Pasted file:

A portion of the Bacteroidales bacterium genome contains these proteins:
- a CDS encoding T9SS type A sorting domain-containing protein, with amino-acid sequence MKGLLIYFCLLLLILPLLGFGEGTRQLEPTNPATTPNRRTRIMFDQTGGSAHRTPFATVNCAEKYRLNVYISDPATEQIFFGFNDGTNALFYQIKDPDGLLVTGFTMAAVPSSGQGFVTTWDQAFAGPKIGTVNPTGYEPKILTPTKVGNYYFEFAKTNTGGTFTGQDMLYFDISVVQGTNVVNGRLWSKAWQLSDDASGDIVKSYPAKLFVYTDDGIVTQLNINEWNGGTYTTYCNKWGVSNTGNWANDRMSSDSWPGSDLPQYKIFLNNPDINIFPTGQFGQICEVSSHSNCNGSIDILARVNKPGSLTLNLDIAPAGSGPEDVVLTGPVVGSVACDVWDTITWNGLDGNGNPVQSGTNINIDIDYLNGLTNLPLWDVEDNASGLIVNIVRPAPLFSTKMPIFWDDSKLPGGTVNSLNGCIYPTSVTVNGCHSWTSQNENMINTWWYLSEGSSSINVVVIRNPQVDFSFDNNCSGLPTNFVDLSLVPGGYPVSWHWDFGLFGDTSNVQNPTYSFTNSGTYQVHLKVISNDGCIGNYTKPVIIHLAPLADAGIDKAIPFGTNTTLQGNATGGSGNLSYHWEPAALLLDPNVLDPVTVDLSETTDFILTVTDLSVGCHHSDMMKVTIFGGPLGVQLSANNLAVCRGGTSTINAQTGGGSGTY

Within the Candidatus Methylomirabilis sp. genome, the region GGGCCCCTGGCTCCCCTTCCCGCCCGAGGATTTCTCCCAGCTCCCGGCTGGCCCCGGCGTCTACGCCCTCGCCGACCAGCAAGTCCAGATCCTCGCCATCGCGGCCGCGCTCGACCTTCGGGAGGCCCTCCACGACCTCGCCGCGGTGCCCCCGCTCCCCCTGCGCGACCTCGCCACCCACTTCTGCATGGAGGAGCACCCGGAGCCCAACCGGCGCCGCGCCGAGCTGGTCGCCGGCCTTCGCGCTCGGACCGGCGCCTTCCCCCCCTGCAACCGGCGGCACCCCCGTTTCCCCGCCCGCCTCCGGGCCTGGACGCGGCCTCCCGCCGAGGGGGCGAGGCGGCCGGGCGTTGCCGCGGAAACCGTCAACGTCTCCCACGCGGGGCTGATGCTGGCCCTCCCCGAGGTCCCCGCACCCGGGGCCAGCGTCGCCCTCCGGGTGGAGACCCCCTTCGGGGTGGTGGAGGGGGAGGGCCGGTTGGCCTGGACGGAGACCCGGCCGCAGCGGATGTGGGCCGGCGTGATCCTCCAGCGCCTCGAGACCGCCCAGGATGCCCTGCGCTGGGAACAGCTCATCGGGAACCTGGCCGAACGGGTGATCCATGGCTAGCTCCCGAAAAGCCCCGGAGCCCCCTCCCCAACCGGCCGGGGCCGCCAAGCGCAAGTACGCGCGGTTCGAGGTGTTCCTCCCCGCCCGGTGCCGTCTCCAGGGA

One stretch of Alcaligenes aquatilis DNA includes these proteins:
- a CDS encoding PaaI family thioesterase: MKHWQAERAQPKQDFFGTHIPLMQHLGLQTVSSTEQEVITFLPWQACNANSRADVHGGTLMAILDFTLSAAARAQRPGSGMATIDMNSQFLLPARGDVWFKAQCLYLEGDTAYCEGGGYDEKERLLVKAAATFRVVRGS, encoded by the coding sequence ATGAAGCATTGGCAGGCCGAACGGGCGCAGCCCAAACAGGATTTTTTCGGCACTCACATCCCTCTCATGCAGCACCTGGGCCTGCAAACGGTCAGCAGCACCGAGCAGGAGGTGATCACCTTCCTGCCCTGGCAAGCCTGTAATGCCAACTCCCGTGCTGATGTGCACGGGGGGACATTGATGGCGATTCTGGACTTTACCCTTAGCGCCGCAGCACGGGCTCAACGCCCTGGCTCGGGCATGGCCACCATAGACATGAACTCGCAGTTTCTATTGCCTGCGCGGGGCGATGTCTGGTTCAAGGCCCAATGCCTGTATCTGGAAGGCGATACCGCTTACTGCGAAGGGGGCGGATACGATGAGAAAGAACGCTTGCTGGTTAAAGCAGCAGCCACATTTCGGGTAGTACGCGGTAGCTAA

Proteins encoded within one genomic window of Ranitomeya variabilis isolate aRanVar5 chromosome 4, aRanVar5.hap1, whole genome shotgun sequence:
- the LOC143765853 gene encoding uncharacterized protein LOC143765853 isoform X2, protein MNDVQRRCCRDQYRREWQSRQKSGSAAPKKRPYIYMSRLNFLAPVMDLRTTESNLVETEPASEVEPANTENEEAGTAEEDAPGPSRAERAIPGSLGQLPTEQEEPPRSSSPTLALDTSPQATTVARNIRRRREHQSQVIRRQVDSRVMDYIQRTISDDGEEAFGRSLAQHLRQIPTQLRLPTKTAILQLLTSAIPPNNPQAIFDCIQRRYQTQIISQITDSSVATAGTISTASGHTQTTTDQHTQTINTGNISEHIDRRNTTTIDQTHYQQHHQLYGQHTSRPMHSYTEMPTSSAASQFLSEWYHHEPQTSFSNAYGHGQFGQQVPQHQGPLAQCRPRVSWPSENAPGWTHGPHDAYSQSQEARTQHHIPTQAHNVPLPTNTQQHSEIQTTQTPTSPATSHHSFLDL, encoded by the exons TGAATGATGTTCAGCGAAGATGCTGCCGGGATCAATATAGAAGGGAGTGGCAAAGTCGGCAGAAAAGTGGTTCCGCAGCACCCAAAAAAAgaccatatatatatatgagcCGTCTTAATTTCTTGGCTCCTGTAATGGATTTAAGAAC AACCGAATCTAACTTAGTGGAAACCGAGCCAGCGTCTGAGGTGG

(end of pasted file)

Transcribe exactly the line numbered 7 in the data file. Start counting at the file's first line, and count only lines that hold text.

- the LOC143765853 gene encoding uncharacterized protein LOC143765853 isoform X2, protein MNDVQRRCCRDQYRREWQSRQKSGSAAPKKRPYIYMSRLNFLAPVMDLRTTESNLVETEPASEVEPANTENEEAGTAEEDAPGPSRAERAIPGSLGQLPTEQEEPPRSSSPTLALDTSPQATTVARNIRRRREHQSQVIRRQVDSRVMDYIQRTISDDGEEAFGRSLAQHLRQIPTQLRLPTKTAILQLLTSAIPPNNPQAIFDCIQRRYQTQIISQITDSSVATAGTISTASGHTQTTTDQHTQTINTGNISEHIDRRNTTTIDQTHYQQHHQLYGQHTSRPMHSYTEMPTSSAASQFLSEWYHHEPQTSFSNAYGHGQFGQQVPQHQGPLAQCRPRVSWPSENAPGWTHGPHDAYSQSQEARTQHHIPTQAHNVPLPTNTQQHSEIQTTQTPTSPATSHHSFLDL, encoded by the exons TGAATGATGTTCAGCGAAGATGCTGCCGGGATCAATATAGAAGGGAGTGGCAAAGTCGGCAGAAAAGTGGTTCCGCAGCACCCAAAAAAAgaccatatatatatatgagcCGTCTTAATTTCTTGGCTCCTGTAATGGATTTAAGAAC AACCGAATCTAACTTAGTGGAAACCGAGCCAGCGTCTGAGGTGG